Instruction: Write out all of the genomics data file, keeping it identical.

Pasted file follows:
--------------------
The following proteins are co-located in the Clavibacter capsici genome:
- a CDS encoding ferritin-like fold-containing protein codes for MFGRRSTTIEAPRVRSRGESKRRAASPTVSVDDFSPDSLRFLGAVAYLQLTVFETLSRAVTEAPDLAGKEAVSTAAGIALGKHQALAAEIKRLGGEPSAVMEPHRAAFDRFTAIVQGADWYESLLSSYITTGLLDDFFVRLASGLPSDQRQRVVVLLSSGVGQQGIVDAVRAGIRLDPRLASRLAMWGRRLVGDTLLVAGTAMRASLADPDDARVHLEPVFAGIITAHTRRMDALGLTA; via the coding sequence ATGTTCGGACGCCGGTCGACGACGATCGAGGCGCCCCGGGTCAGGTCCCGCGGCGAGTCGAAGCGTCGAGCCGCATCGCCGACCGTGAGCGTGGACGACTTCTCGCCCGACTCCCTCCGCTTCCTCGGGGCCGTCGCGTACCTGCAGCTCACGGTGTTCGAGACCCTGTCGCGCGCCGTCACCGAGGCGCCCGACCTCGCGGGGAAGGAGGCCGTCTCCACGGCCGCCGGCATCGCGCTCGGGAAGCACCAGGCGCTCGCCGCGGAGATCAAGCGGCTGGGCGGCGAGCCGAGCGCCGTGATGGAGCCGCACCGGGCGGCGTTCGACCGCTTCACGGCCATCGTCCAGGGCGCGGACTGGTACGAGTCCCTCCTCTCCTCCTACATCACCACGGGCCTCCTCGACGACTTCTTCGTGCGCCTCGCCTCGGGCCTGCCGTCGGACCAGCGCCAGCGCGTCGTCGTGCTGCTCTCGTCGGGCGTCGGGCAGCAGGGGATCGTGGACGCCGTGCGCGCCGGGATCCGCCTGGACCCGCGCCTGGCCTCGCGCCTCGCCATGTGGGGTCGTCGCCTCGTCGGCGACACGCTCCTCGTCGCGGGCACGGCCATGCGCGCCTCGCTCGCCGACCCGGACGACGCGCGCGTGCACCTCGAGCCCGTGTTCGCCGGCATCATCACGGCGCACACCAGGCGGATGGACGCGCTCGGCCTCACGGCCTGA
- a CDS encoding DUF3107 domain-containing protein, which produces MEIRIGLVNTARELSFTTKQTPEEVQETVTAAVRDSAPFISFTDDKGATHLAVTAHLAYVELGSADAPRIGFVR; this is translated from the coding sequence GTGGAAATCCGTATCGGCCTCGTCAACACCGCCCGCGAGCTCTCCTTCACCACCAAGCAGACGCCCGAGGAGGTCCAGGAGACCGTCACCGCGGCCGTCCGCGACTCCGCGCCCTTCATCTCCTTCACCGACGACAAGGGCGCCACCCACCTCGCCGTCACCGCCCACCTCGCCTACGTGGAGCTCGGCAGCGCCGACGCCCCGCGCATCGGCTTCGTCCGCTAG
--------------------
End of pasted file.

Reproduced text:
The following proteins are co-located in the Clavibacter capsici genome:
- a CDS encoding ferritin-like fold-containing protein codes for MFGRRSTTIEAPRVRSRGESKRRAASPTVSVDDFSPDSLRFLGAVAYLQLTVFETLSRAVTEAPDLAGKEAVSTAAGIALGKHQALAAEIKRLGGEPSAVMEPHRAAFDRFTAIVQGADWYESLLSSYITTGLLDDFFVRLASGLPSDQRQRVVVLLSSGVGQQGIVDAVRAGIRLDPRLASRLAMWGRRLVGDTLLVAGTAMRASLADPDDARVHLEPVFAGIITAHTRRMDALGLTA; via the coding sequence ATGTTCGGACGCCGGTCGACGACGATCGAGGCGCCCCGGGTCAGGTCCCGCGGCGAGTCGAAGCGTCGAGCCGCATCGCCGACCGTGAGCGTGGACGACTTCTCGCCCGACTCCCTCCGCTTCCTCGGGGCCGTCGCGTACCTGCAGCTCACGGTGTTCGAGACCCTGTCGCGCGCCGTCACCGAGGCGCCCGACCTCGCGGGGAAGGAGGCCGTCTCCACGGCCGCCGGCATCGCGCTCGGGAAGCACCAGGCGCTCGCCGCGGAGATCAAGCGGCTGGGCGGCGAGCCGAGCGCCGTGATGGAGCCGCACCGGGCGGCGTTCGACCGCTTCACGGCCATCGTCCAGGGCGCGGACTGGTACGAGTCCCTCCTCTCCTCCTACATCACCACGGGCCTCCTCGACGACTTCTTCGTGCGCCTCGCCTCGGGCCTGCCGTCGGACCAGCGCCAGCGCGTCGTCGTGCTGCTCTCGTCGGGCGTCGGGCAGCAGGGGATCGTGGACGCCGTGCGCGCCGGGATCCGCCTGGACCCGCGCCTGGCCTCGCGCCTCGCCATGTGGGGTCGTCGCCTCGTCGGCGACACGCTCCTCGTCGCGGGCACGGCCATGCGCGCCTCGCTCGCCGACCCGGACGACGCGCGCGTGCACCTCGAGCCCGTGTTCGCCGGCATCATCACGGCGCACACCAGGCGGATGGACGCGCTCGGCCTCACGGCCTGA
- a CDS encoding DUF3107 domain-containing protein, which produces MEIRIGLVNTARELSFTTKQTPEEVQETVTAAVRDSAPFISFTDDKGATHLAVTAHLAYVELGSADAPRIGFVR; this is translated from the coding sequence GTGGAAATCCGTATCGGCCTCGTCAACACCGCCCGCGAGCTCTCCTTCACCACCAAGCAGACGCCCGAGGAGGTCCAGGAGACCGTCACCGCGGCCGTCCGCGACTCCGCGCCCTTCATCTCCTTCACCGACGACAAGGGCGCCACCCACCTCGCCGTCACCGCCCACCTCGCCTACGTGGAGCTCGGCAGCGCCGACGCCCCGCGCATCGGCTTCGTCCGCTAG